Johnny Conqueroo gets ‘Washed Up’ on new album


Johnny Conqueroo celebrate the release of their album “Washed Up” at The Burl on Friday.

After a two-year hiatus, local youthful rockers Johnny Conqueroo are back at it again with their first full-length record “Washed Up”, the group’s first new music since 2015’s self-titled record.

The record jumps around in terms of genre, featuring songs with surfer rock, psychedelic, desert rock, blues rock and grunge vibes, all while maintaining a central theme and sticking to the band’s signature sound.

“The album is where we are after two years of exploration and playing live,” drummer Wils Quinn said. “If someone just listened to the EP and then this new record after, it’d seem like a pretty big jump stylistically.”

The record begins with the title track “Washed Up,” which features a 1960s surfer rock-infused guitar riff from guitarist Grant Curless, who’s also featured on the record playing organ and lap steel among other instruments.

“Washed Up” transitions into “High Tiding,” another track with a heavy dose of guitar magic from Curless, albeit with a more blues and desert rock tone. “Whippets,” a grungy tune with a loud, lo-fi vibe in all aspects, featuring Quinn banging away on drums paired with Shawn Reynolds holding down the low end on bass and Curless singing, or rather screaming, at a fever pitch.

Perhaps the record’s most distinctive songs are the two packed tightly in the center – “Dancin’ With You” and “The Key.” “Dancin’ With You” features heavy psychedelic instrumentals paired with Reynolds and Quinn on backup vocals. 

“The Key” is another song with psychedelic vibes, but with a twist. Aside from shredding on the guitar, Curless also is tracked on the song playing organ, illustrating his musical diversity. The song has a one of a kind sound reminiscent of classic rock band The Doors and the late George Harrison. According to Quinn, the band also noticed the comparisons to The Doors, giving the tune a special name prior to settling on the title of the album.

“We thought ‘The Key’ sounded so much like a song by The Doors that for the longest time the working title was ‘The Doors Song’ up until we made an album title for it,” Quinn said.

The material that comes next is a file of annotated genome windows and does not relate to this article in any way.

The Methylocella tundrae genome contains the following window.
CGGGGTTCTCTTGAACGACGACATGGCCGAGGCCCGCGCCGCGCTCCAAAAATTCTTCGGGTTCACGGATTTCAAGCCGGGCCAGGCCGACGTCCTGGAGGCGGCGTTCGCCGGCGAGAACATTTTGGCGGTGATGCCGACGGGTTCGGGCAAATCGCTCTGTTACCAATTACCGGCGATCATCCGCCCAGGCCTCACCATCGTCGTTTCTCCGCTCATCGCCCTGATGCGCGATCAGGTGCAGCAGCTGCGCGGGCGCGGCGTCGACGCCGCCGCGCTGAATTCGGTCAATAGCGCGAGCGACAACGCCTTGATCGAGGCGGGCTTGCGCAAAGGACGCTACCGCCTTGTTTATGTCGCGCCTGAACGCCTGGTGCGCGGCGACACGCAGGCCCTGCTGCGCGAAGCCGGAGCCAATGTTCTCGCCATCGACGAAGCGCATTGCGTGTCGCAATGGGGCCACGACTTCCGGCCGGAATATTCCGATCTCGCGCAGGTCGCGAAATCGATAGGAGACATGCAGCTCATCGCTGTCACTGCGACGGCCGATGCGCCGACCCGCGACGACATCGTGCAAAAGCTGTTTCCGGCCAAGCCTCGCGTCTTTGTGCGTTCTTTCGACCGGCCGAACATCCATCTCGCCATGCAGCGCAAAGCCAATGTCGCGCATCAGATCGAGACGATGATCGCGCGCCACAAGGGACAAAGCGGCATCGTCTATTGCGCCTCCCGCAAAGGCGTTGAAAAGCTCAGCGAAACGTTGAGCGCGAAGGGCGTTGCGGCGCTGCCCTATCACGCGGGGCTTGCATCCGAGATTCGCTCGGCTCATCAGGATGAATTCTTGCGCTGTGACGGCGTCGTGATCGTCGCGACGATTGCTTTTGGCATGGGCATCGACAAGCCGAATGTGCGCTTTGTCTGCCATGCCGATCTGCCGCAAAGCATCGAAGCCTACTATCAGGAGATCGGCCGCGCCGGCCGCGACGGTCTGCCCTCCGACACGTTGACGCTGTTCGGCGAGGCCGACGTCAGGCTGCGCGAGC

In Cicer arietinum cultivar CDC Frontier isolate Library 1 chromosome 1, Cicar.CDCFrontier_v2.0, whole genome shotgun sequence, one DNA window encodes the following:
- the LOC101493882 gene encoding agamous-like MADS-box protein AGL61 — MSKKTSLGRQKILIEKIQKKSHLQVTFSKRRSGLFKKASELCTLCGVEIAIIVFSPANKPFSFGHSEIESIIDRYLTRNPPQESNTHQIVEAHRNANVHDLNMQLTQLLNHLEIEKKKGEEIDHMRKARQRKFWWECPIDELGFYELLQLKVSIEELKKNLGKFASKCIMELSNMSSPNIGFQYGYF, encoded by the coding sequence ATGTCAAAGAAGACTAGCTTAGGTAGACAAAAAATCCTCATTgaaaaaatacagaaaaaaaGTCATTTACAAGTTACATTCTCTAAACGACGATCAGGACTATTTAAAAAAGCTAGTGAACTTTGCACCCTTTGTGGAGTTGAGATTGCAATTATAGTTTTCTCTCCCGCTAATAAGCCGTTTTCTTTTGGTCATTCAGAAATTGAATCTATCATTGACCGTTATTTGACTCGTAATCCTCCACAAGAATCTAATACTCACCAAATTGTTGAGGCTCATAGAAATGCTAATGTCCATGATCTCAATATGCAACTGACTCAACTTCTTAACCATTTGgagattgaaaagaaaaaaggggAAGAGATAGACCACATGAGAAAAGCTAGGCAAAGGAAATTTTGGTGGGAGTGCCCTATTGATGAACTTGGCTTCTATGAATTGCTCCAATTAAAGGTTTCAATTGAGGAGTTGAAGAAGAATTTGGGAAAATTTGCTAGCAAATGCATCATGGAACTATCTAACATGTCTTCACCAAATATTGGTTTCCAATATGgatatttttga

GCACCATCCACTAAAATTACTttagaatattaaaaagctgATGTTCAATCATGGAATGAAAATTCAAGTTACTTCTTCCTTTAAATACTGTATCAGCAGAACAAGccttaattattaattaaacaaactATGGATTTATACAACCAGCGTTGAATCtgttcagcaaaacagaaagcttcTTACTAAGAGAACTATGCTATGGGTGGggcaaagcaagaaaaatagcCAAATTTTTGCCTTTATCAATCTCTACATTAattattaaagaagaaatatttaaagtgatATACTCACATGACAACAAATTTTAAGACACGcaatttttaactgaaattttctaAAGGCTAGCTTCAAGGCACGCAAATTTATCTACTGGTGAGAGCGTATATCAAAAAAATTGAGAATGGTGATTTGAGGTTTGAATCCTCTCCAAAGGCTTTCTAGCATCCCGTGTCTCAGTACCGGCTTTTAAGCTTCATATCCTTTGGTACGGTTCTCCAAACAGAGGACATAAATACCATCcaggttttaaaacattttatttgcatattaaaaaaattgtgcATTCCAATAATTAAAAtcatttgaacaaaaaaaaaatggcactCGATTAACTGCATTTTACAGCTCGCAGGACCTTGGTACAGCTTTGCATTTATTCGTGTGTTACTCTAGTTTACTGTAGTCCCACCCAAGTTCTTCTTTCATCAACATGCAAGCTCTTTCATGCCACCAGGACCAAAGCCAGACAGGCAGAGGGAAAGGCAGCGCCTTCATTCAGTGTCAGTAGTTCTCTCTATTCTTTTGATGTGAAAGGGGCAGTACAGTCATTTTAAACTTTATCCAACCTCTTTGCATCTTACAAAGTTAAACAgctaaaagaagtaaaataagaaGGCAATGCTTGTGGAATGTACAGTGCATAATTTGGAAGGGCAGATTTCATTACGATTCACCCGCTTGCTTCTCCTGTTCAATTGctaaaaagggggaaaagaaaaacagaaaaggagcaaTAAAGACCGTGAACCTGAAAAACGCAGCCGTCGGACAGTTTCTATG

Following “The Key” is “Downtown Boy,” another cut off the album with heavy psychedelic vibes. “Washed Up”’s second to last track, “Grinding on Sand,” has strong desert rock vibes, with a simple yet intricate guitar riff from Curless during the song’s verses before transforming into a work of art during the chorus, equipped with Curless’ elegant whistling that gives the vision of standing in the middle of nowhere, hearing your own thoughts echo.

Three of the records’ four closing tracks, “Who Do You Trust,” “Palendrome” and “Take 5” feature a grungy sound similar to “Whippets,” perhaps the most appealing of sounds to Johnny Conqueroo’s fan base, whom get crazier the louder the band gets in a live setting. 

“Washed Up” was recorded in the group’s home studio, which also serves as their practice space beginning this past spring. According to Quinn, recording in their practice space made sense because it allowed them to record whenever they had the time, whereas at other studios they’d have to rent out specific dates to record, which can also get expensive.

“We’re all in this little room together, and it feels like we’re performing live,” Quinn said. “We’re all getting the vibes off each other, jumping around, then when we get a good track with a lot of energy we begin building off that. You’re never going to get that full, raw live energy, but that’s about as close as we can get.”

With Quinn and Reynolds graduating from high school next spring and Curless already graduated, the band already has their sights set on the future. Curless recently purchased a short bus that the band plans on renovating into a tour bus so they can get out on the road to reach new fans and music hotbeds around the country. According to Travis Young, banjo player for the Blind Corn Liquor Pickers and talent booker for The Moonshiner’s Ball, Johnny Conqueroo has the talent to carry them wherever they’d like to go.

“I’ve been involved in the Lexington music scene since the early 90s, when we would jump the back patio fence at The Wrocklage to see [Quinn’s dad’s band] 10 Foot Pole or Catawampus, and I’ve never seen a band this young come up this fast,” Young said. “And they’re growing and morphing right in front of our eyes.”

Johnny Conqueroo will celebrate the release of “Washed Up” at The Burl on Friday, Dec. 2 with support from local artist Daisy Helmuth, daughter of SLO-FI’s Otto Helmuth, and Nashville’s Chrome Pony, whom Johnny Conqueroo first became acquainted with when the two performed at Moontower Music Festival this past August. Doors open at 8 p.m. and tickets are $8-10.


What: Johnny Conqueroo, Chrome Pony, and Daisy Helmuth

When: Friday, Dec. 2 at 8 p.m.

Where: The Burl – 375 Thompson Rd.

Tickets: $8-10